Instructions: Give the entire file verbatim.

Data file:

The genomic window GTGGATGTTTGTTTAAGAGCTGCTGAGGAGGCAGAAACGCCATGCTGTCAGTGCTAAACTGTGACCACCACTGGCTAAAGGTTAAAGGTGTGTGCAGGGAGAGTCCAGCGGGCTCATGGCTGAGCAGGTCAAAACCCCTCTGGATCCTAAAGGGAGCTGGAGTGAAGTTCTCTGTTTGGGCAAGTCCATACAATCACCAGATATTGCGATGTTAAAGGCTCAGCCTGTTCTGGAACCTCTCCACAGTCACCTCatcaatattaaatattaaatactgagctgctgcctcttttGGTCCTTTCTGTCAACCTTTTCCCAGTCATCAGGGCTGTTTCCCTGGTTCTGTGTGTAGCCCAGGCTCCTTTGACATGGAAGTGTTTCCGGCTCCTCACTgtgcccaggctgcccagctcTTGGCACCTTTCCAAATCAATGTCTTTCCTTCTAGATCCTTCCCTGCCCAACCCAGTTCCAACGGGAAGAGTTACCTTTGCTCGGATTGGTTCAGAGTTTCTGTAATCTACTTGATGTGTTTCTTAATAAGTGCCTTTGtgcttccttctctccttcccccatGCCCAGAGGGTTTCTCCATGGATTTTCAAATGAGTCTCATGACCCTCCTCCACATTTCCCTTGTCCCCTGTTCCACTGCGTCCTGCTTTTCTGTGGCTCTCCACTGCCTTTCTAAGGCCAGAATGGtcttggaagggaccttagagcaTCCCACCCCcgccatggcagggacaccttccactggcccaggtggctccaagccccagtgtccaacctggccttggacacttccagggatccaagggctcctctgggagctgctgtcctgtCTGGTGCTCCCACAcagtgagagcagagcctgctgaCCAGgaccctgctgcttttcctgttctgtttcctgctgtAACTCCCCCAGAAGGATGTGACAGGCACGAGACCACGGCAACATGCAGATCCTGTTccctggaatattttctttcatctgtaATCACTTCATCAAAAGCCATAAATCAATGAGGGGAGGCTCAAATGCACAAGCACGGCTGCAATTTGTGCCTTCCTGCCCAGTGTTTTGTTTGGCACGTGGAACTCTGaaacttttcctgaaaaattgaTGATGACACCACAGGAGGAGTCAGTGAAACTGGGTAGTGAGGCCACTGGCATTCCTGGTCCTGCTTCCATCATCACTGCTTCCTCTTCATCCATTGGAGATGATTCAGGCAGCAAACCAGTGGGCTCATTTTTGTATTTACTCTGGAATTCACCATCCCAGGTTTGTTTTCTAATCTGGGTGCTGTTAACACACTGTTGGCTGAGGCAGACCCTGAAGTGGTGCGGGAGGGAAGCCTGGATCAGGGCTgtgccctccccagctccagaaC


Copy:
The genomic window GTGGATGTTTGTTTAAGAGCTGCTGAGGAGGCAGAAACGCCATGCTGTCAGTGCTAAACTGTGACCACCACTGGCTAAAGGTTAAAGGTGTGTGCAGGGAGAGTCCAGCGGGCTCATGGCTGAGCAGGTCAAAACCCCTCTGGATCCTAAAGGGAGCTGGAGTGAAGTTCTCTGTTTGGGCAAGTCCATACAATCACCAGATATTGCGATGTTAAAGGCTCAGCCTGTTCTGGAACCTCTCCACAGTCACCTCatcaatattaaatattaaatactgagctgctgcctcttttGGTCCTTTCTGTCAACCTTTTCCCAGTCATCAGGGCTGTTTCCCTGGTTCTGTGTGTAGCCCAGGCTCCTTTGACATGGAAGTGTTTCCGGCTCCTCACTgtgcccaggctgcccagctcTTGGCACCTTTCCAAATCAATGTCTTTCCTTCTAGATCCTTCCCTGCCCAACCCAGTTCCAACGGGAAGAGTTACCTTTGCTCGGATTGGTTCAGAGTTTCTGTAATCTACTTGATGTGTTTCTTAATAAGTGCCTTTGtgcttccttctctccttcccccatGCCCAGAGGGTTTCTCCATGGATTTTCAAATGAGTCTCATGACCCTCCTCCACATTTCCCTTGTCCCCTGTTCCACTGCGTCCTGCTTTTCTGTGGCTCTCCACTGCCTTTCTAAGGCCAGAATGGtcttggaagggaccttagagcaTCCCACCCCcgccatggcagggacaccttccactggcccaggtggctccaagccccagtgtccaacctggccttggacacttccagggatccaagggctcctctgggagctgctgtcctgtCTGGTGCTCCCACAcagtgagagcagagcctgctgaCCAGgaccctgctgcttttcctgttctgtttcctgctgtAACTCCCCCAGAAGGATGTGACAGGCACGAGACCACGGCAACATGCAGATCCTGTTccctggaatattttctttcatctgtaATCACTTCATCAAAAGCCATAAATCAATGAGGGGAGGCTCAAATGCACAAGCACGGCTGCAATTTGTGCCTTCCTGCCCAGTGTTTTGTTTGGCACGTGGAACTCTGaaacttttcctgaaaaattgaTGATGACACCACAGGAGGAGTCAGTGAAACTGGGTAGTGAGGCCACTGGCATTCCTGGTCCTGCTTCCATCATCACTGCTTCCTCTTCATCCATTGGAGATGATTCAGGCAGCAAACCAGTGGGCTCATTTTTGTATTTACTCTGGAATTCACCATCCCAGGTTTGTTTTCTAATCTGGGTGCTGTTAACACACTGTTGGCTGAGGCAGACCCTGAAGTGGTGCGGGAGGGAAGCCTGGATCAGGGCTgtgccctccccagctccagaaC